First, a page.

Can I ride home with a broken spoke?

  • I noticed a wobble in my back wheel while commuting in this morning. Broken spoke. Is this a problem that I should take care of before my 7 mile commute home, or can I pick up a spoke and repair it at home?

    lol, when I first read the title of this question, I read *"Can I ride home with a broken spine?"*

    If you have any sort of toolkit at all it's a good idea to carry an appropriate-sized spoke wrench (don't use one of those one-size-fits all circle things). Then, when a spoke breaks, you can loosen the spoke on the opposite side to reduce the wobble in the wheel.

  • deemar

    deemar Correct answer

    10 years ago

    Yes you can ride home with a broken spoke. I'd probably unscrew the spoke from the nipple before doing so, so that it doesn't wobble around and get caught in other bits of the bike. Bike wheels are wonderful things that can easily put up with having a few spokes missing.

    Thanks for the fast answer! I'm about to try it an will tell you how it goes. I suspect the worst will be that it occasionally drags on my brakes. Will loosen those up.

    No problems. If it's a road bike you can usually try flicking up the little lever on the brake caliper that makes taking the tyre out a bit easier. This gives the brakes more clearance and can avoid the drag. Just make sure you check that you can still lock up the brakes with the amount of movement you have left in the lever.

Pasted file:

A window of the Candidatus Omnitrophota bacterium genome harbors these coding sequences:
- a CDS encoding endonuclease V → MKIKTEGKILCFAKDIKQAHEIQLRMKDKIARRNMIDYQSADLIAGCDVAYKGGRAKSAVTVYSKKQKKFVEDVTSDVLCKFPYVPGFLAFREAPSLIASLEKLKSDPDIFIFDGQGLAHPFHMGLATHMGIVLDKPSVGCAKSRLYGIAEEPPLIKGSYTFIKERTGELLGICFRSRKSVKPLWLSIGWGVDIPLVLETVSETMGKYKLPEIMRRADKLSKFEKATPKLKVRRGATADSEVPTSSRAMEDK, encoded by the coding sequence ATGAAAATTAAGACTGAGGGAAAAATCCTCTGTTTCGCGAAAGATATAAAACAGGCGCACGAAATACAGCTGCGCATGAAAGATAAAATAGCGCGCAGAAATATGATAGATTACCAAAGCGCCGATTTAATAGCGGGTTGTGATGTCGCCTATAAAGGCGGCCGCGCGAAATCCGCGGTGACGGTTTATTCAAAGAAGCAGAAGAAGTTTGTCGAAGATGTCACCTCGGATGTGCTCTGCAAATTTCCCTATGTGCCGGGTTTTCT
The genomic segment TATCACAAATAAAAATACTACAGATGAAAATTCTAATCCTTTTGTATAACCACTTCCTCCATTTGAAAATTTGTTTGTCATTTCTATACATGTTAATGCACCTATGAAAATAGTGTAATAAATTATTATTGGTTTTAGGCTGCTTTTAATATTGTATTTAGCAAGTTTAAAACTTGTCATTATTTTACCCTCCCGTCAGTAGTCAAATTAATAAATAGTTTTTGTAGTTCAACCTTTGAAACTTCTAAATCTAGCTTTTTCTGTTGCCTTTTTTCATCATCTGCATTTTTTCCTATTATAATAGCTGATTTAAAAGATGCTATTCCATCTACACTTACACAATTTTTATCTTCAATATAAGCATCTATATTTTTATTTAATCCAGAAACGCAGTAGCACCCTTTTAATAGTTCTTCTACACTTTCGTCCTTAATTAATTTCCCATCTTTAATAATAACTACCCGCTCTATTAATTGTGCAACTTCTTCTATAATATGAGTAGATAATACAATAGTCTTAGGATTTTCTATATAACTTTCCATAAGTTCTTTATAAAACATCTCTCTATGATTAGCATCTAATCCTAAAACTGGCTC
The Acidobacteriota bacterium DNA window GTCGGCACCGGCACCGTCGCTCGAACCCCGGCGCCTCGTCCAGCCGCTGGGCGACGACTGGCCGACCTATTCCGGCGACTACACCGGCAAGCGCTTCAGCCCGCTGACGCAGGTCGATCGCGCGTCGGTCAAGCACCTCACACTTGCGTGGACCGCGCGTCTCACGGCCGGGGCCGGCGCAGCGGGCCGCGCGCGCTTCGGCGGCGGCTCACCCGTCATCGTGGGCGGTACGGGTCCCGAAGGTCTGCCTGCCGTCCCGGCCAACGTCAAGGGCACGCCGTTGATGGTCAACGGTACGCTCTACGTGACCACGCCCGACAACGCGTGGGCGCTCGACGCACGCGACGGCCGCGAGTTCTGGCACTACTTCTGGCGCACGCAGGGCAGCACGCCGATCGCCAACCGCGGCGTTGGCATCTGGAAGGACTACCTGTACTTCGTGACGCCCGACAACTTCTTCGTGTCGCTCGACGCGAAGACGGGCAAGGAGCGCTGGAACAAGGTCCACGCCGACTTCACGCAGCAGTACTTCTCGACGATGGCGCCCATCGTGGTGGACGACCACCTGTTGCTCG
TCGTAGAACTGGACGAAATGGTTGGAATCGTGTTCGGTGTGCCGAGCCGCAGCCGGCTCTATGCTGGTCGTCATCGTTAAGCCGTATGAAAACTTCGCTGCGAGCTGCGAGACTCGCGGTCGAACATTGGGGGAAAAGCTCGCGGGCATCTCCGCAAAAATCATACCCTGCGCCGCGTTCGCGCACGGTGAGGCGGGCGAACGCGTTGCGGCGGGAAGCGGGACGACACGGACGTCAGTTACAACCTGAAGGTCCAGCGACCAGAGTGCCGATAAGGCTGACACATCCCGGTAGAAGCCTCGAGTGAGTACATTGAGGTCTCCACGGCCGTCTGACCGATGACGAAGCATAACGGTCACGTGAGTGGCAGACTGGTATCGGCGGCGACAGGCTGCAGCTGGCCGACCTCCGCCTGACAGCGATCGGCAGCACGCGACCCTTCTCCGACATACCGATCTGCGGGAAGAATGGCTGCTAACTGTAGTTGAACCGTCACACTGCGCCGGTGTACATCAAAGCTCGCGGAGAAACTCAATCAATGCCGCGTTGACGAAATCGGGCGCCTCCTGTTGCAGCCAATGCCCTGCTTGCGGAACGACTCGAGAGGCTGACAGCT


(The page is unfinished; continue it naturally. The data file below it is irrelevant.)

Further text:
totally agree, did it for 20km last Saturday. Take the spoke out and be a bit gentle.

    If you can't unscrew, you can bend/wrap it around an adjacent spoke to keep it from getting caught in something else. If you have a spoke wrench, you can loosen the two spokes on either side to get the wheel closer to true.

    Thanks - I made it home just fine. Loosen my brakes slightly so the wheel would not catch (I prefer tight brakes). Unfortunately, the answers to this question have purged all sense of urgency to fix this problem. I'll probably have a broken spoke for the next year.

    @Precipitous: You should replace it though. It's not like you'll have trouble riding, but since the load distribution becomes worse, a broken spoke can lead to more spokes breaking. You'd be surprised how much more unstable a wheel with three broken spokes is. Anyway, you'll have to replace it eventually, and doing it sooner rather than later will mean less hassle in the end.

    I had a broken spoke at the start of a 210km organised ride! Finished the day no problems although the number of people who let me know that my wheel was buckled was funny. It was nice to have so many helpful people!

    I had a broken spoke prior to the start of a 100km organized ride; after removing it, I didn't have any problems during the ride, but just to be sure, I got it replaced as soon as I got home (the ride was in another city).

    I think this assumes a standard 32 spoke wheel. Many of the newer, fancier road bikes may only have 16 spokes, so losing a spoke is much bigger deal. If you only have 16 spokes, and you lose 3, and they are all consecutive, it probably wouldn't be a good idea to ride on that wheel.

    I'm surprised nobody has mentioned FiberFix spokes ( As a temporary fix when you aren't carrying extra spokes it works pretty well.

    I'm surprised no one mentioned 3 spoked wheels, so I had to do that :)

License under CC-BY-SA with attribution

Content dated before 6/26/2020 9:53 AM